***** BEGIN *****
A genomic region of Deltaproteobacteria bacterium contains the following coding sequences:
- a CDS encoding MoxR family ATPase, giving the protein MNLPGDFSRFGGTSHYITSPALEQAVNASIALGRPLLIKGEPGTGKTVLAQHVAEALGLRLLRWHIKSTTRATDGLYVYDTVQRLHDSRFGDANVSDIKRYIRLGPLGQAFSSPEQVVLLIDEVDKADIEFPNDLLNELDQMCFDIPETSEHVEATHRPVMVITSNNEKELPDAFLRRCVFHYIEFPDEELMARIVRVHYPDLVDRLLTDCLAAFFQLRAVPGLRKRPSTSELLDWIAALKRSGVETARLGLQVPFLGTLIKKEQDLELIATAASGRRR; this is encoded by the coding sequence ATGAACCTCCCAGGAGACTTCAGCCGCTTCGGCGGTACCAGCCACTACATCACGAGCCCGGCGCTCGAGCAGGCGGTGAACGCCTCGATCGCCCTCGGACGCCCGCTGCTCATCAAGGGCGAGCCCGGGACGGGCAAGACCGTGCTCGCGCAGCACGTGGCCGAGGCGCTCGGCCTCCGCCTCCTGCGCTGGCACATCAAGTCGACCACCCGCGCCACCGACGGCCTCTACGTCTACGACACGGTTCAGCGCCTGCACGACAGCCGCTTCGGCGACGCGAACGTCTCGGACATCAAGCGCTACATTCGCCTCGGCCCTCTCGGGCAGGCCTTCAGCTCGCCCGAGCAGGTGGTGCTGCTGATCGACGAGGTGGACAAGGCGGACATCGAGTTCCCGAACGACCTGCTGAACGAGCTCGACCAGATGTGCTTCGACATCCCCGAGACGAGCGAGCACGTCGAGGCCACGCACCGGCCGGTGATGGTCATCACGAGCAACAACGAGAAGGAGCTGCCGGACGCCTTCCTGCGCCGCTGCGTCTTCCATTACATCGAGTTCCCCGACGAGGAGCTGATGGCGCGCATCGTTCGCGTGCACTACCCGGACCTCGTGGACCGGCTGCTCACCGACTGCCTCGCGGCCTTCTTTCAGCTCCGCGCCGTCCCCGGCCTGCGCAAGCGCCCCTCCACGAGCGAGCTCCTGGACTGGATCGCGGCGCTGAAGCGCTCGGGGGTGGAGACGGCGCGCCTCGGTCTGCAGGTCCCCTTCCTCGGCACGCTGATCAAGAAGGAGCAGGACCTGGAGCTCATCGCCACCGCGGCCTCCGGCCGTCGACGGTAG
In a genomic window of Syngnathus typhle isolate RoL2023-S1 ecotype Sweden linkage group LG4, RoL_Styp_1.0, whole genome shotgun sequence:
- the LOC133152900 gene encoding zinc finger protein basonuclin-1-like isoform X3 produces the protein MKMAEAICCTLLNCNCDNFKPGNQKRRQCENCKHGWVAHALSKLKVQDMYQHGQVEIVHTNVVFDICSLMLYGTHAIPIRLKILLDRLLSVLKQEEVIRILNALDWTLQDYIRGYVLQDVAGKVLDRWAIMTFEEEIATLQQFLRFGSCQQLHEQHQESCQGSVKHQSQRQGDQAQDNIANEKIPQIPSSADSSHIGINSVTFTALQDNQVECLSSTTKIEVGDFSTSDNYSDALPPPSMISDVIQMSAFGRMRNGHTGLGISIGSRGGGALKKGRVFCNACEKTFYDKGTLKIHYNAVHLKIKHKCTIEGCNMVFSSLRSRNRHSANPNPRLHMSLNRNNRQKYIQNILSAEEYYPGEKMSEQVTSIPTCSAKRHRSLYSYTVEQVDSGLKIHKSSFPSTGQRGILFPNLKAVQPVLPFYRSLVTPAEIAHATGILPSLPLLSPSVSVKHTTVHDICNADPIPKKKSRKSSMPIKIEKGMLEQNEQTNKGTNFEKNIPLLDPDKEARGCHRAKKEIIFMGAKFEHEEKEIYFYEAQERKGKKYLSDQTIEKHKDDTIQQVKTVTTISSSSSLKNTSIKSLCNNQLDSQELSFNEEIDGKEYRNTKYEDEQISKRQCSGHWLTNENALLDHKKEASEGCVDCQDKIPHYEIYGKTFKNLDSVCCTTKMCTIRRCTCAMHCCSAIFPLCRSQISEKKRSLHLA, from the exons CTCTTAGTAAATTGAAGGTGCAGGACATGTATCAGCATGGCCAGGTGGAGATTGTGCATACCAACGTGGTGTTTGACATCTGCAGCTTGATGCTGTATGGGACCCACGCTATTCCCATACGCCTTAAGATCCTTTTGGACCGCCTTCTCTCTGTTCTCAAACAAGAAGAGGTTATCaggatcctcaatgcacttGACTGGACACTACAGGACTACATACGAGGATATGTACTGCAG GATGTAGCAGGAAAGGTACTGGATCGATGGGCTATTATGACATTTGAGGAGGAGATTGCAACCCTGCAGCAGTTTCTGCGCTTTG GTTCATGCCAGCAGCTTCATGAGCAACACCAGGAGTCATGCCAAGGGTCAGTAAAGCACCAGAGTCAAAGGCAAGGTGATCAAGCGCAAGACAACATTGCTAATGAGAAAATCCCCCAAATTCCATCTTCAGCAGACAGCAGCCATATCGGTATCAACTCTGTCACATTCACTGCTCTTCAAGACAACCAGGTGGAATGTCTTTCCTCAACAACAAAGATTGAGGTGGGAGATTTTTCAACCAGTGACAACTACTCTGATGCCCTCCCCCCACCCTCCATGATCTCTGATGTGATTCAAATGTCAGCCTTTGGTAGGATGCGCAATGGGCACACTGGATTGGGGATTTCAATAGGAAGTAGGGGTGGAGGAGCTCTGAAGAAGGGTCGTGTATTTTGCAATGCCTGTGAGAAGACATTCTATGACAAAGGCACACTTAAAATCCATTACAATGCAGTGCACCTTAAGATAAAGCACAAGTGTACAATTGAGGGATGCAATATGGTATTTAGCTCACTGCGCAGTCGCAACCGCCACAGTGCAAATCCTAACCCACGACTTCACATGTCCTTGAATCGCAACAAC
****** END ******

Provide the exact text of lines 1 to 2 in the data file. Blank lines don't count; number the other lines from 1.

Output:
A genomic region of Deltaproteobacteria bacterium contains the following coding sequences:
- a CDS encoding MoxR family ATPase, giving the protein MNLPGDFSRFGGTSHYITSPALEQAVNASIALGRPLLIKGEPGTGKTVLAQHVAEALGLRLLRWHIKSTTRATDGLYVYDTVQRLHDSRFGDANVSDIKRYIRLGPLGQAFSSPEQVVLLIDEVDKADIEFPNDLLNELDQMCFDIPETSEHVEATHRPVMVITSNNEKELPDAFLRRCVFHYIEFPDEELMARIVRVHYPDLVDRLLTDCLAAFFQLRAVPGLRKRPSTSELLDWIAALKRSGVETARLGLQVPFLGTLIKKEQDLELIATAASGRRR; this is encoded by the coding sequence ATGAACCTCCCAGGAGACTTCAGCCGCTTCGGCGGTACCAGCCACTACATCACGAGCCCGGCGCTCGAGCAGGCGGTGAACGCCTCGATCGCCCTCGGACGCCCGCTGCTCATCAAGGGCGAGCCCGGGACGGGCAAGACCGTGCTCGCGCAGCACGTGGCCGAGGCGCTCGGCCTCCGCCTCCTGCGCTGGCACATCAAGTCGACCACCCGCGCCACCGACGGCCTCTACGTCTACGACACGGTTCAGCGCCTGCACGACAGCCGCTTCGGCGACGCGAACGTCTCGGACATCAAGCGCTACATTCGCCTCGGCCCTCTCGGGCAGGCCTTCAGCTCGCCCGAGCAGGTGGTGCTGCTGATCGACGAGGTGGACAAGGCGGACATCGAGTTCCCGAACGACCTGCTGAACGAGCTCGACCAGATGTGCTTCGACATCCCCGAGACGAGCGAGCACGTCGAGGCCACGCACCGGCCGGTGATGGTCATCACGAGCAACAACGAGAAGGAGCTGCCGGACGCCTTCCTGCGCCGCTGCGTCTTCCATTACATCGAGTTCCCCGACGAGGAGCTGATGGCGCGCATCGTTCGCGTGCACTACCCGGACCTCGTGGACCGGCTGCTCACCGACTGCCTCGCGGCCTTCTTTCAGCTCCGCGCCGTCCCCGGCCTGCGCAAGCGCCCCTCCACGAGCGAGCTCCTGGACTGGATCGCGGCGCTGAAGCGCTCGGGGGTGGAGACGGCGCGCCTCGGTCTGCAGGTCCCCTTCCTCGGCACGCTGATCAAGAAGGAGCAGGACCTGGAGCTCATCGCCACCGCGGCCTCCGGCCGTCGACGGTAG